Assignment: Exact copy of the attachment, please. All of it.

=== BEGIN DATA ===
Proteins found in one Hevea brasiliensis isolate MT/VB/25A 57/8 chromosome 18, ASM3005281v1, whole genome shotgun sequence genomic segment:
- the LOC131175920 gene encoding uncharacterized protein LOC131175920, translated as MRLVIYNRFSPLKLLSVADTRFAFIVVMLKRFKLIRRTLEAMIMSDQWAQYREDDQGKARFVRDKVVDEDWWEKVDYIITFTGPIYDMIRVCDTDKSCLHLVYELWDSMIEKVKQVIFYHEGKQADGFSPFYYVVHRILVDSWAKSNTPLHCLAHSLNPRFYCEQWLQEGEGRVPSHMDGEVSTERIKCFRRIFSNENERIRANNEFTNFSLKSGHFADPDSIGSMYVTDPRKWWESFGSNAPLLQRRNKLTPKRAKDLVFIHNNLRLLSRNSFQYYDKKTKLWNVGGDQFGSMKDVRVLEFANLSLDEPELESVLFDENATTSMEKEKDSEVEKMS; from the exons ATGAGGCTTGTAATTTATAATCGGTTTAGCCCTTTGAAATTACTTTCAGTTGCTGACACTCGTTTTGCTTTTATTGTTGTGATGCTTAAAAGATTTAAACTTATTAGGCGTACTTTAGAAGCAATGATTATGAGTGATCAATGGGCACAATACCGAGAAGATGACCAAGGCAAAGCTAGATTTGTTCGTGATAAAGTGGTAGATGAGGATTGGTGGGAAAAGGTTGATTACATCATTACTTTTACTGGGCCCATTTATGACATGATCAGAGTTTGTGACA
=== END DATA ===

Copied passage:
Proteins found in one Hevea brasiliensis isolate MT/VB/25A 57/8 chromosome 18, ASM3005281v1, whole genome shotgun sequence genomic segment:
- the LOC131175920 gene encoding uncharacterized protein LOC131175920, translated as MRLVIYNRFSPLKLLSVADTRFAFIVVMLKRFKLIRRTLEAMIMSDQWAQYREDDQGKARFVRDKVVDEDWWEKVDYIITFTGPIYDMIRVCDTDKSCLHLVYELWDSMIEKVKQVIFYHEGKQADGFSPFYYVVHRILVDSWAKSNTPLHCLAHSLNPRFYCEQWLQEGEGRVPSHMDGEVSTERIKCFRRIFSNENERIRANNEFTNFSLKSGHFADPDSIGSMYVTDPRKWWESFGSNAPLLQRRNKLTPKRAKDLVFIHNNLRLLSRNSFQYYDKKTKLWNVGGDQFGSMKDVRVLEFANLSLDEPELESVLFDENATTSMEKEKDSEVEKMS; from the exons ATGAGGCTTGTAATTTATAATCGGTTTAGCCCTTTGAAATTACTTTCAGTTGCTGACACTCGTTTTGCTTTTATTGTTGTGATGCTTAAAAGATTTAAACTTATTAGGCGTACTTTAGAAGCAATGATTATGAGTGATCAATGGGCACAATACCGAGAAGATGACCAAGGCAAAGCTAGATTTGTTCGTGATAAAGTGGTAGATGAGGATTGGTGGGAAAAGGTTGATTACATCATTACTTTTACTGGGCCCATTTATGACATGATCAGAGTTTGTGACA